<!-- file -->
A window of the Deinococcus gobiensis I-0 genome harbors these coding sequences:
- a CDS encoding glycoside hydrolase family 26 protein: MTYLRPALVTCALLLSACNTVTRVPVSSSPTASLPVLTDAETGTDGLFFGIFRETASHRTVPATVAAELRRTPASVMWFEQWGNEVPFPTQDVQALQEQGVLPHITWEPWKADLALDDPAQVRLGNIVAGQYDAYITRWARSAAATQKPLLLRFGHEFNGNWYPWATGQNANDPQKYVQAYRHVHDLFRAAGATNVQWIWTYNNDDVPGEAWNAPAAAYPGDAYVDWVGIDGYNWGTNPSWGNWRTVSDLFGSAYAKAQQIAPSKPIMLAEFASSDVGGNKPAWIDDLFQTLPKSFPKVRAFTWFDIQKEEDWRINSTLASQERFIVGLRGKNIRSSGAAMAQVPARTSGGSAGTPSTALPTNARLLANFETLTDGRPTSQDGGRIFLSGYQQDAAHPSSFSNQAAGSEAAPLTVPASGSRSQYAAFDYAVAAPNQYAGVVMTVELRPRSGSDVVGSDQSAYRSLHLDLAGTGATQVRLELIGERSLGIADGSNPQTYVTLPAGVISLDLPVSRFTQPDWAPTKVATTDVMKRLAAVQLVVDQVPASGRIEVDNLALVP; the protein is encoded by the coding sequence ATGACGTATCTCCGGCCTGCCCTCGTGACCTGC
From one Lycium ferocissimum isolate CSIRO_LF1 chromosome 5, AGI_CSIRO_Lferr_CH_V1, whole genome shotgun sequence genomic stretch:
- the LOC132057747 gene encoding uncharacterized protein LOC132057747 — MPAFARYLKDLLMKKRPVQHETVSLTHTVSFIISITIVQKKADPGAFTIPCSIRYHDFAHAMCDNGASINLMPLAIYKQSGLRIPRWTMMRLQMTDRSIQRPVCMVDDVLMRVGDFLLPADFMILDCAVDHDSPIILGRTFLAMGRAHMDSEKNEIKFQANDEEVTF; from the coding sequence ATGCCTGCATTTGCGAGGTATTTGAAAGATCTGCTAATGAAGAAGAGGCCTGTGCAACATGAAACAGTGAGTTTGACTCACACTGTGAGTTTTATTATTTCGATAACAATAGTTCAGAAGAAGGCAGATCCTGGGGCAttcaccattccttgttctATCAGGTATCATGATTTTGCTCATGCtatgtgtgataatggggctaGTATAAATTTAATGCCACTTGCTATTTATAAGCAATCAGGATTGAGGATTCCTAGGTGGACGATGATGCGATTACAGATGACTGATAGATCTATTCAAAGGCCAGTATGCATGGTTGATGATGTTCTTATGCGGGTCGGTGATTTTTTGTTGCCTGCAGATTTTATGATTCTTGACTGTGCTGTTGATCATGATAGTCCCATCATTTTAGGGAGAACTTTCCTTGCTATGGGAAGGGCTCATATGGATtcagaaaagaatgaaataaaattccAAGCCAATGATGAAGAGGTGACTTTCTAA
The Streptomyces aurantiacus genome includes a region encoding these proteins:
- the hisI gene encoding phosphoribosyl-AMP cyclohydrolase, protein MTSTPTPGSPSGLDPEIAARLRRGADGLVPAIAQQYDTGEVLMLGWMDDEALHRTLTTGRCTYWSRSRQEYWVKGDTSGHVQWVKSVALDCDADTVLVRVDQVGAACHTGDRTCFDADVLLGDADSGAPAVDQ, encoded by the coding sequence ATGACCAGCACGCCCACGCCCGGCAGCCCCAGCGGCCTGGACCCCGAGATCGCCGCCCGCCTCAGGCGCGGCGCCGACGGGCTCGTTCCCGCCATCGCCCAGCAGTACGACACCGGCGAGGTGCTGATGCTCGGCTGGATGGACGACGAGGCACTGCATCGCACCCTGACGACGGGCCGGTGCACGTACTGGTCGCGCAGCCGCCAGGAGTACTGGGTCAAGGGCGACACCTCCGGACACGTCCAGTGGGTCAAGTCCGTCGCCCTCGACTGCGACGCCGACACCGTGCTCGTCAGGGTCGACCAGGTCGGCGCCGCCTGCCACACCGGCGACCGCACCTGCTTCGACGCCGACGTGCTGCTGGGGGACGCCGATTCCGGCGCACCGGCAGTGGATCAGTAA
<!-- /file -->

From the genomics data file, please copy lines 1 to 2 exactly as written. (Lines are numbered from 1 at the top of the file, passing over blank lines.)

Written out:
A window of the Deinococcus gobiensis I-0 genome harbors these coding sequences:
- a CDS encoding glycoside hydrolase family 26 protein: MTYLRPALVTCALLLSACNTVTRVPVSSSPTASLPVLTDAETGTDGLFFGIFRETASHRTVPATVAAELRRTPASVMWFEQWGNEVPFPTQDVQALQEQGVLPHITWEPWKADLALDDPAQVRLGNIVAGQYDAYITRWARSAAATQKPLLLRFGHEFNGNWYPWATGQNANDPQKYVQAYRHVHDLFRAAGATNVQWIWTYNNDDVPGEAWNAPAAAYPGDAYVDWVGIDGYNWGTNPSWGNWRTVSDLFGSAYAKAQQIAPSKPIMLAEFASSDVGGNKPAWIDDLFQTLPKSFPKVRAFTWFDIQKEEDWRINSTLASQERFIVGLRGKNIRSSGAAMAQVPARTSGGSAGTPSTALPTNARLLANFETLTDGRPTSQDGGRIFLSGYQQDAAHPSSFSNQAAGSEAAPLTVPASGSRSQYAAFDYAVAAPNQYAGVVMTVELRPRSGSDVVGSDQSAYRSLHLDLAGTGATQVRLELIGERSLGIADGSNPQTYVTLPAGVISLDLPVSRFTQPDWAPTKVATTDVMKRLAAVQLVVDQVPASGRIEVDNLALVP; the protein is encoded by the coding sequence ATGACGTATCTCCGGCCTGCCCTCGTGACCTGC